# 1. Fluid Equations and Linear Wave Theory Flashcards

Density Definition

-let Q denote the amount of a quantity in a volume V

-the density of Q, q, is defined as:

Q = ∫ q(x_,t) dV

-this also applies to vectors

Mass Density

Q = mass q = ρ

Kinetic Energy Density

Q = KE q = 1/2 ρu²

Volume Density

Q = V q = 1

Linear Momentum Density

Q_ = linear momentum q = ρu_

Flux Definition

-flux of a quantity Q through a surface S is the rate at which Q passes through S

flux = ∫ q (u_ . n_) dS

Mass Flux

mass flux = ∫ ρ (u_ . n_) dS

Momentum Flux

flux = ∫ (ρu_) (u_ . n_) dS

Conservation Laws

-the evolution of any quantity Q in a volume V is governed by a conservation law of universal form

dQ/dt = d/dt ∫qdV

= ∫qu_.(-n_)dS + ∫K.(-n_)dS + ∫adV

-first term is flux through S, second term includes any other surface sources of Q and the third term is for body sources

Mass Conservation

-substitute q=ρ into the universal conservation law

-physics tells us that the second and third terms are 0

=>

d/dt ∫ρ dV = ∫ρu_.(-n_) dS

-put under single integarl using divergence theorem

∫∂ρ/∂t + ∇.(ρu_) dV = 0

-this is true for any V, thus:

∂ρ/∂t + ∇.(ρu_) = 0

Momentum Conservation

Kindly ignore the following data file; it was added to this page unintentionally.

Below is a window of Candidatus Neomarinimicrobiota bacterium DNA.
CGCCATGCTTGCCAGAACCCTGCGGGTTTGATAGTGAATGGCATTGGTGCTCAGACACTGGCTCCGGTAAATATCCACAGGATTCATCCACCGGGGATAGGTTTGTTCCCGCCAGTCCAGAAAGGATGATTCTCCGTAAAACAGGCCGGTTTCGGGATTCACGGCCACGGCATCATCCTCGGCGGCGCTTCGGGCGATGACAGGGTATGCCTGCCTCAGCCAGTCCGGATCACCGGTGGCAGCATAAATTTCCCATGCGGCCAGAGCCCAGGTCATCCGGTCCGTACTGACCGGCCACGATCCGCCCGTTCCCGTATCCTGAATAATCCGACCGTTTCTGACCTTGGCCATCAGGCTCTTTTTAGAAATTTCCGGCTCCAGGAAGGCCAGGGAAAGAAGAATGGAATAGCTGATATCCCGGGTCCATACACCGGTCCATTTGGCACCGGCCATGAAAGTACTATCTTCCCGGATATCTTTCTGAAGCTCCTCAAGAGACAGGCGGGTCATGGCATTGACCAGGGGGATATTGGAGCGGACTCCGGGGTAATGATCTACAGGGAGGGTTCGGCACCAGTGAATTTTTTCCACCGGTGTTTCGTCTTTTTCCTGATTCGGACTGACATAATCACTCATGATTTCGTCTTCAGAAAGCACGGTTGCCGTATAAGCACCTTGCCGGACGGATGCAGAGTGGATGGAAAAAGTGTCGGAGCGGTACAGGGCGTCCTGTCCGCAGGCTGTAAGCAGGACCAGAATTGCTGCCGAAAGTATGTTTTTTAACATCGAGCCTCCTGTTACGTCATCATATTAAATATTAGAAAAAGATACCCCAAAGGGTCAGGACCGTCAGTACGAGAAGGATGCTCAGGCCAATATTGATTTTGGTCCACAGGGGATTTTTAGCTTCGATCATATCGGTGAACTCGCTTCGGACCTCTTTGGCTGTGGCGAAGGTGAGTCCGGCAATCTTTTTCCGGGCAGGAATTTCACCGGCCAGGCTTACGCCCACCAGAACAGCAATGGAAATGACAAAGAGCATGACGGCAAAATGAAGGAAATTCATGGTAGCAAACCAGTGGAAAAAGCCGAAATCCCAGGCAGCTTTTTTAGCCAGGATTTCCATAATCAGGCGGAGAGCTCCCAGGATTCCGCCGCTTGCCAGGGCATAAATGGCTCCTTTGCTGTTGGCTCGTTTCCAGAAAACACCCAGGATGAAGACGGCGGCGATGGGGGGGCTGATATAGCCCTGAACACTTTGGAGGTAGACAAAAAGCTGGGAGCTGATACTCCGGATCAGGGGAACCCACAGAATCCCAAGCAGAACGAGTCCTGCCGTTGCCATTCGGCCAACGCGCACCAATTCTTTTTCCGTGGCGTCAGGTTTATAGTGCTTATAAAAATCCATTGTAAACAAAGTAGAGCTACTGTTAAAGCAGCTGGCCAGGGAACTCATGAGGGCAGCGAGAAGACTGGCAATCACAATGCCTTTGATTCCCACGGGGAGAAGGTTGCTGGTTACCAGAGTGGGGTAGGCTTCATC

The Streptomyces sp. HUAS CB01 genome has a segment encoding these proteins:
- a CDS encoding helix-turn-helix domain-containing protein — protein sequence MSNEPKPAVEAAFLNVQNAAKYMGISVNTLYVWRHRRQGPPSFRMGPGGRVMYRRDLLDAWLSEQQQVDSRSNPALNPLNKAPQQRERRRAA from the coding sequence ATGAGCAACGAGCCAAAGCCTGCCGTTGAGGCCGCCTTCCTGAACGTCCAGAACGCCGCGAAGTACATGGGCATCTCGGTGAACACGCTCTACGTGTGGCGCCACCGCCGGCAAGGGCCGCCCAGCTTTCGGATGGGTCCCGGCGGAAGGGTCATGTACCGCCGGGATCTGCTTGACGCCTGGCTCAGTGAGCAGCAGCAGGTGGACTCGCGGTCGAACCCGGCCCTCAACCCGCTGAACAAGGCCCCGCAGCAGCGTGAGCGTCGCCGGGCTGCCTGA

q_ = ρu_

-sub into universal conservation law:

d/dt ∫ρ dV = ∫ρu_.(-n_) dS + ∫ρu_(u_.(-n_)) dS + ∫F_ dV

-put into suffix notation to put all terms under one volume integral, set equal to 0

=>

ρ Du_/Dt = -∇p + F_

-this is essentially Newton’s 2nd Law

Equations of State

- physics => p = f(ρ,T)

- where f is material dependent

Ideal Gas Law

p = RρT

- doubling the density will double the frequency of particle collisions so pressure would be twice as great
- doubling the temperature doubles the energy so you would get twice the momentum transfer per collision and thus double the pressure

Linear Approximation to the Ideal Gas Law

-when we make a small perturbation from the base state we can use a linear approximation, a Taylor expansion of (3) about the base state (ρ,T,p) = (ρo,To,po): p = po + Aρ (ρ-ρo) + At (T-To) -where: Aρ = ∂f/∂ρ|ρo,To At = ∂f/∂T|ρo,To -this is commonly written as: ρ = ρo [1 + αp(p-po) + αt(T-To)] -where αp is the coefficient of compressibility and αt is the thermal expansion coefficient

Fluid Mechanical Equations for a Compressible or Incompressible Fluid

∂ρ/∂t + ∇.(ρu_) = 0

ρ Du_/Dt = -∇p + F_

p = F(ρ), assuming T is constant

Boundary Conditions

Moving Rigid Boundary

u_.n_ = U_.n_

-where u_ is the fluid velocity and U_ is the boundary velocity

Boundary Conditions

Fluid-Fluid Interface

u1_.n_ = u2.n_ -also need stress to be continuous -for an invicid fluid this implies: p1=p2 on S -generally: σ1_.n_ = σ2_.n_